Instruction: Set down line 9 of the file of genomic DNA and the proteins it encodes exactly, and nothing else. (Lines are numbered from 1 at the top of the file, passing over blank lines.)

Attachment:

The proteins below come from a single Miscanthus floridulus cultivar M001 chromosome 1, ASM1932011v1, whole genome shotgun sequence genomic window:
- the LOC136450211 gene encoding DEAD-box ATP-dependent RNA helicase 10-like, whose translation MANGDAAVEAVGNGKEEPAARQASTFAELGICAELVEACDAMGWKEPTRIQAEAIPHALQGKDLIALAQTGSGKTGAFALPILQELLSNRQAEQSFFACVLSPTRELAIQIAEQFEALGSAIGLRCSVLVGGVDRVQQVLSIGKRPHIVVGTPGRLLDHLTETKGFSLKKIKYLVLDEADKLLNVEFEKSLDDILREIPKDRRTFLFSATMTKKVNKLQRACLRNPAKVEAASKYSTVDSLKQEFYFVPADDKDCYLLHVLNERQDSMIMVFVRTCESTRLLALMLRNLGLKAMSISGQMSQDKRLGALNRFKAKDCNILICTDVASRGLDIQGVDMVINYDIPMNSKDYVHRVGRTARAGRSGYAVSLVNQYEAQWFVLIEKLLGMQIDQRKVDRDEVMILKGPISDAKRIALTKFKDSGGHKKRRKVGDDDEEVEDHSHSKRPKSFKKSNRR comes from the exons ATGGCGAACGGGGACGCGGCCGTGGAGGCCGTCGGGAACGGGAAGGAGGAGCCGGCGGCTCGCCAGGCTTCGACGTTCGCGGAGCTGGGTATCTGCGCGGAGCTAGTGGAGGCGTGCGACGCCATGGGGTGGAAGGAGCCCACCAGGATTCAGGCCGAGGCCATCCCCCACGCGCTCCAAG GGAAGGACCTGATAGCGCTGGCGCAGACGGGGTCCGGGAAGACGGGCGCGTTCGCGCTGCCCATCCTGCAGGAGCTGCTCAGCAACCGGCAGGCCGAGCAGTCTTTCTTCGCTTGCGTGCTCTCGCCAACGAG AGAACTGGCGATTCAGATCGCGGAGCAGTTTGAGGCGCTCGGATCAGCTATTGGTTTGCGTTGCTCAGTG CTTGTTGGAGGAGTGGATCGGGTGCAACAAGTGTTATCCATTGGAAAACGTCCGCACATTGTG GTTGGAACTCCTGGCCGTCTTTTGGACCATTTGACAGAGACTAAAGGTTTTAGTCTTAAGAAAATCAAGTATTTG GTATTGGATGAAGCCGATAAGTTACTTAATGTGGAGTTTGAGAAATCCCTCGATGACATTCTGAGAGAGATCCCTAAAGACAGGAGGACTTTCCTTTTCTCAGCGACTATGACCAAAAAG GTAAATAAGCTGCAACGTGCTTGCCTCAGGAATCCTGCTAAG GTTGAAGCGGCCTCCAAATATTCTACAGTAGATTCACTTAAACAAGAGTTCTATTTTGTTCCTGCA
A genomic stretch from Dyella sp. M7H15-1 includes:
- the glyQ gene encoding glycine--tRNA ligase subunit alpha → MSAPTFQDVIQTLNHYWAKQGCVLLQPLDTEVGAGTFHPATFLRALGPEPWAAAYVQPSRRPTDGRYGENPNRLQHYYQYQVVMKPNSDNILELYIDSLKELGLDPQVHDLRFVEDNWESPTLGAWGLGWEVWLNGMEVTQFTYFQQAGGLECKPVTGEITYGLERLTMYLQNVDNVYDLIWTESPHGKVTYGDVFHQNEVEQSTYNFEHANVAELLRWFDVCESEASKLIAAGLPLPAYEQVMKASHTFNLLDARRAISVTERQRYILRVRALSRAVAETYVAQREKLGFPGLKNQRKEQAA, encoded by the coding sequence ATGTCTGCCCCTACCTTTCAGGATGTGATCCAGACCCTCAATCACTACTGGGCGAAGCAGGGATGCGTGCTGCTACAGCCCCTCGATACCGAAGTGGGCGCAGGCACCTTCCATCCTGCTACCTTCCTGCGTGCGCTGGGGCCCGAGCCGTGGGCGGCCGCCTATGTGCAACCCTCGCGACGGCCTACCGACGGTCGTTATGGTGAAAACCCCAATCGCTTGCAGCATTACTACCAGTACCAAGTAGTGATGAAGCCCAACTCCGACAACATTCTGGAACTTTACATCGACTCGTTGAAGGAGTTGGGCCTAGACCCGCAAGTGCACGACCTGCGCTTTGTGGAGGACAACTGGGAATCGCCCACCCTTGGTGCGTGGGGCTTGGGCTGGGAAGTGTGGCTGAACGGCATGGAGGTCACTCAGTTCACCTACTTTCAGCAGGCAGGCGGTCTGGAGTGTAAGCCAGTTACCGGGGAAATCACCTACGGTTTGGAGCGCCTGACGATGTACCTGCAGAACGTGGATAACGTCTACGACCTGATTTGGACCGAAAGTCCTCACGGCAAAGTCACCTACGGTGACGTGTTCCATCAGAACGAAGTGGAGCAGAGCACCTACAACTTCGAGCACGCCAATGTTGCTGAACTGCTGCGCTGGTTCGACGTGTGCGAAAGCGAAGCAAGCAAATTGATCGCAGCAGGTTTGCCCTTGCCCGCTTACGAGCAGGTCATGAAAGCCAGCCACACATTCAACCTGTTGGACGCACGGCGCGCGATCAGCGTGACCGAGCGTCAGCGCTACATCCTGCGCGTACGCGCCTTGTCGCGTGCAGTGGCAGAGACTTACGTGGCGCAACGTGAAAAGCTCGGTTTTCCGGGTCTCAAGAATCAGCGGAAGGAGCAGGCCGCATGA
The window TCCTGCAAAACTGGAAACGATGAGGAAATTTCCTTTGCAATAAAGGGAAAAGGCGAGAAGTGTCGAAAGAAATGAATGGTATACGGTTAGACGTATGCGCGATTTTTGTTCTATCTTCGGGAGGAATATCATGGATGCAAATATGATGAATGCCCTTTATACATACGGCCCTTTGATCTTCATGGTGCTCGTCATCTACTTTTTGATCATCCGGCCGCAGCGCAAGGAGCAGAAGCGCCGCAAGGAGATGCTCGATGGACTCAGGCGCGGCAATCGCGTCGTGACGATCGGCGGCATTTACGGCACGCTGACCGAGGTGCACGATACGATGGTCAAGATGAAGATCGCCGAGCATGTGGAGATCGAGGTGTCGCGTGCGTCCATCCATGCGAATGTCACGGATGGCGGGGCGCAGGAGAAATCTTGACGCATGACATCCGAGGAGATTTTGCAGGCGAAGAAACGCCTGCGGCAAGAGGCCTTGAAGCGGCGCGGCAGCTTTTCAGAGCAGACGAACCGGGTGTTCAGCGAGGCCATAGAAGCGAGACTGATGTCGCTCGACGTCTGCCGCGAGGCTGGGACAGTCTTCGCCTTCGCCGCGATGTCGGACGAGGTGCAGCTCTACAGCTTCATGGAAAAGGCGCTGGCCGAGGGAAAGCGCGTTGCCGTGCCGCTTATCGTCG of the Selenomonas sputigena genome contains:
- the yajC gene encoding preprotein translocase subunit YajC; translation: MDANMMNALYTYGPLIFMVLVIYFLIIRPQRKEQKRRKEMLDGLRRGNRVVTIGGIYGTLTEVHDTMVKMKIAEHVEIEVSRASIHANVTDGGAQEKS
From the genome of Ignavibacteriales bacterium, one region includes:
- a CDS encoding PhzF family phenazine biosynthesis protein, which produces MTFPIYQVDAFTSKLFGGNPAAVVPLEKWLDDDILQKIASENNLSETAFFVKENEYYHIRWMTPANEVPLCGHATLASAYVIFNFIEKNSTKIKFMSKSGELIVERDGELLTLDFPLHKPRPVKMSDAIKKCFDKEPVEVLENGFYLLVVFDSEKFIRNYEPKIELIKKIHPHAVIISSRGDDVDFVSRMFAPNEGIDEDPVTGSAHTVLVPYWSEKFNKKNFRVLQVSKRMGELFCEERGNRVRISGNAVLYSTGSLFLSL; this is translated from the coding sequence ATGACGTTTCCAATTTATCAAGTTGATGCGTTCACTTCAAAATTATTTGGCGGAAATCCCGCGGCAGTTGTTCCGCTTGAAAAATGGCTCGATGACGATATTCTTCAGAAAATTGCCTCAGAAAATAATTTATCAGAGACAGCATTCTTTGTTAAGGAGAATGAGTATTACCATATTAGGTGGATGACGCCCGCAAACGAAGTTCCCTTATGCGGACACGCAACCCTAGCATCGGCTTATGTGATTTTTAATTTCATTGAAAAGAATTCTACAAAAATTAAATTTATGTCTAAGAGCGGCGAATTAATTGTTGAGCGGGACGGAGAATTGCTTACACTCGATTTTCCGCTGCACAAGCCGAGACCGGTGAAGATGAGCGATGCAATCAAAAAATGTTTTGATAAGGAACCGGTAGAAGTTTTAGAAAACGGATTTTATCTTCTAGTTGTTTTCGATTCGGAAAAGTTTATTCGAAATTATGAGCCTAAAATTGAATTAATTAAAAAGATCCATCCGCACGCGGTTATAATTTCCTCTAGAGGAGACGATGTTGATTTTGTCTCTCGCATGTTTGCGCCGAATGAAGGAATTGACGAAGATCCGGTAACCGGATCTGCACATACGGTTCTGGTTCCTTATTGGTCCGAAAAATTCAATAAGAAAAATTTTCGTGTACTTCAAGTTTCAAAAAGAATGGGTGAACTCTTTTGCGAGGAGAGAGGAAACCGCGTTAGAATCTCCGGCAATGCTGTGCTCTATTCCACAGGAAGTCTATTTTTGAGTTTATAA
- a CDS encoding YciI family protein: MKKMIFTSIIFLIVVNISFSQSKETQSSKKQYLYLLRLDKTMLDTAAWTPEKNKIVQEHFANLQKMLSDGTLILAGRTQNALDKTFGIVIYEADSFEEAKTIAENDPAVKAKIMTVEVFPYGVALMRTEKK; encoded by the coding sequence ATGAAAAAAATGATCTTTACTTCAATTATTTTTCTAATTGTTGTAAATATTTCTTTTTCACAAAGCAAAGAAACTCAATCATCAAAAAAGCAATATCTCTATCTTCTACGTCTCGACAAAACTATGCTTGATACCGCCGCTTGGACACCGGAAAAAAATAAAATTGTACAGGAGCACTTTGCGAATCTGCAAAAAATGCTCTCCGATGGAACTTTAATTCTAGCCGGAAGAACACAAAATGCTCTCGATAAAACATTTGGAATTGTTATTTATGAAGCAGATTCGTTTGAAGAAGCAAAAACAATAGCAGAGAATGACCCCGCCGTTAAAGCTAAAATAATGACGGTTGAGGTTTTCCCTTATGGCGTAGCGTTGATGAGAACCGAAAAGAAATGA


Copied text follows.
- a CDS encoding YciI family protein: MKKMIFTSIIFLIVVNISFSQSKETQSSKKQYLYLLRLDKTMLDTAAWTPEKNKIVQEHFANLQKMLSDGTLILAGRTQNALDKTFGIVIYEADSFEEAKTIAENDPAVKAKIMTVEVFPYGVALMRTEKK; encoded by the coding sequence ATGAAAAAAATGATCTTTACTTCAATTATTTTTCTAATTGTTGTAAATATTTCTTTTTCACAAAGCAAAGAAACTCAATCATCAAAAAAGCAATATCTCTATCTTCTACGTCTCGACAAAACTATGCTTGATACCGCCGCTTGGACACCGGAAAAAAATAAAATTGTACAGGAGCACTTTGCGAATCTGCAAAAAATGCTCTCCGATGGAACTTTAATTCTAGCCGGAAGAACACAAAATGCTCTCGATAAAACATTTGGAATTGTTATTTATGAAGCAGATTCGTTTGAAGAAGCAAAAACAATAGCAGAGAATGACCCCGCCGTTAAAGCTAAAATAATGACGGTTGAGGTTTTCCCTTATGGCGTAGCGTTGATGAGAACCGAAAAGAAATGA